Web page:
What is the Best Way to Backup?

“That will
never happen to me.” We get through our lives telling ourselves the worst won’t
happen to us. It’s the same with business: “We won’t need this data backup.”
Yet, whatever your industry, secure, reliable backup ensures business as usual.
So, what’s the best way to backup? Here’s help.

Why You Need to Backup

  1. Business
    disruptions of any kind can be costly. The disaster might take one of several
    shapes:
  2. Natural (e.g.
    wildfires, floods, earthquakes, or hurricanes)
  3. On-site (e.g.
    hardware/software failure, power outage, inability to access building)
  4. Employee
    driven (e.g. damaging mistakes or intentional sabotage by a disgruntled
    employee)
  5. Cyber-attack
    (e.g. data breach, ransomware, or distributed denial of service attack).  

Regardless,
the best backup solution can help reduce downtime and damage. 

Plan B: Approaches to Backup

There are
several off-the-shelf backup options your business can use. Let’s consider the
pros and cons of the most popular ones.  

USB Thumb Drives — Also known as
“flash drives,” “pen drives,” or “memory sticks,” these thumb-sized devices are
compact and portable. But, they have size limitations compared to hard drives.
Also, the mobility makes them easy to lose (which can actually set the disaster
scenario in motion).  

Additionally,
a USB thumb drive is robust when not plugged in, but more vulnerable when
attached. If someone inadvertently snaps the drive or employs too much force,
they can put the data on that backup at risk.

The cheap ones
also tend to be slow, which can make backing up sluggish. 

USB Hard Drives — Portable hard
drives increase the data storage available, often at a decent price. They are
designed to be compact and mobile. You can prioritize durability, processing
speed, storage volumes and more.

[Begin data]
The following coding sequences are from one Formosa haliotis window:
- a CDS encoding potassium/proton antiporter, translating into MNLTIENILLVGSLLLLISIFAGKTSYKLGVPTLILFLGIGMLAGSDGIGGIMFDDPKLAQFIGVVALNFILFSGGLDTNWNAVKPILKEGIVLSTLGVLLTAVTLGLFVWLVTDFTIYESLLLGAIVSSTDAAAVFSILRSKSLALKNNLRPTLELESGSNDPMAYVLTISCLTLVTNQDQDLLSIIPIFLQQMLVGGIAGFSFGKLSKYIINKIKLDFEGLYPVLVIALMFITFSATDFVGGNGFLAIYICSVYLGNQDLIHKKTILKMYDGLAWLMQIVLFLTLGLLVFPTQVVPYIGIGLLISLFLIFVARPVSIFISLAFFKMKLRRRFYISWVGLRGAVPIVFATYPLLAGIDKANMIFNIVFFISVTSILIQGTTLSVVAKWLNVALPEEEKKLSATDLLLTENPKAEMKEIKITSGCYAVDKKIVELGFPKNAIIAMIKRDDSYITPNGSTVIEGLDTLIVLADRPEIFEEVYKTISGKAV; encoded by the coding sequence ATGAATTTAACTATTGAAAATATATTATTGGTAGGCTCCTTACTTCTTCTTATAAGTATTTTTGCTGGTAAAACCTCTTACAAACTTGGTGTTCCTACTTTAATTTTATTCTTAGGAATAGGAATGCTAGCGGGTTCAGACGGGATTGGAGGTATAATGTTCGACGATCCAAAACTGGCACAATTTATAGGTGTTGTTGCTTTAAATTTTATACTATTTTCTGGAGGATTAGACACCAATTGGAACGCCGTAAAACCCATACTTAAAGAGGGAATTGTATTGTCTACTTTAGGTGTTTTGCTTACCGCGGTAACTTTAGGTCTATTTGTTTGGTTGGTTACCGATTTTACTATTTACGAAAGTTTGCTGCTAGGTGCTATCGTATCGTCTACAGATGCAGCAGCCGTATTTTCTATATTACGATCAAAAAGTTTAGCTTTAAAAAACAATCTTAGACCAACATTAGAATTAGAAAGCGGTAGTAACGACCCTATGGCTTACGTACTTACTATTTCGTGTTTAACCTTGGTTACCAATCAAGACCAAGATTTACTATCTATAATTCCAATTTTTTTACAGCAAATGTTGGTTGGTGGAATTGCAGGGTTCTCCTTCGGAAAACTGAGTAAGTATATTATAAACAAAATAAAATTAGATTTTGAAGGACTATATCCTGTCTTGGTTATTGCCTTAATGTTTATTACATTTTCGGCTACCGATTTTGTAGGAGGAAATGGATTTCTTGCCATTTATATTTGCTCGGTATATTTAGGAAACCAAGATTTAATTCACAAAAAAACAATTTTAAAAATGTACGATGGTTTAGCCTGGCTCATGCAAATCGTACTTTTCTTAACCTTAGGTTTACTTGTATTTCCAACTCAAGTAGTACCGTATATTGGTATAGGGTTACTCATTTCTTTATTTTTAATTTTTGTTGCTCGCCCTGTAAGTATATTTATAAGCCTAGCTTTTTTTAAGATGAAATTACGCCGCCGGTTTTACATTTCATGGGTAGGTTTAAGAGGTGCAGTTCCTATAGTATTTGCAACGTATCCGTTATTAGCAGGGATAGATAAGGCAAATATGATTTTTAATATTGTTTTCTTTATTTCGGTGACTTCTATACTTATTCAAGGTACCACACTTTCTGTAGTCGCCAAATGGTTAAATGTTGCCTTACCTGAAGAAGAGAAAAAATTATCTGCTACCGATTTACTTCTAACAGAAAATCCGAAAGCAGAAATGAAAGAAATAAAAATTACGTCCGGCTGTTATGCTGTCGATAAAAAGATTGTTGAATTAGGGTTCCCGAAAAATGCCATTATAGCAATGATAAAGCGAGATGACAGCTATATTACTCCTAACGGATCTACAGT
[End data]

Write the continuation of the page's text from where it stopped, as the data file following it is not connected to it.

Hard drives
are less likely to get damaged than a thumb drive. If knocked or jostled, the
cables are flexible. Still, a hard drive can be prone to physical failure.
Selecting an external solid slate drive (SSD) can help since it has no moving
parts. Information is stored instead in microchips. 

Cloud Storage — Backing up to the
cloud stores data on an external, secure server. If thieves take your computers
and USB backup, you can still access your data on the cloud. Cloud storage
providers build in redundancy to ensure your backup remains safe.  

Most cloud
storage services back up to secure centers with thousands of servers storing
data. Oh, and they’ll have their own server backups too, just in case they’re
the ones hit by a disaster. The providers also encrypt data during transit to
further ensure compliance and security. 

Migrating to a
third-party cloud storage service also cuts the clutter at your premises. You
can count on expert help to ensure security and compliance. Plus, you can cut
operational costs by offloading in-house storage or external hard drive
expenses. 

OK, What’s the Best Answer? 

Don’t think
disaster won’t strike your business. Research has found data loss and downtime
are most often caused by:

  • Hardware
    failures (45% of total unplanned downtime)
  • Loss of power
    (35%)
  • Software
    failure (34%)
  • Data
    corruption (24%)
  • External
    security breaches (23%)
  • Accidental
    user error (20%). 

We recommend the 3-2-1 backup strategy. This means having 3 copies of your data. Two (2) of these would be located on different devices (e.g. on your computer and on a backup drive). The other remaining backup copy (1) would be secured offsite, in the cloud.

Want to secure your data for the worst? Give us a call at 01297 306356 to set this up

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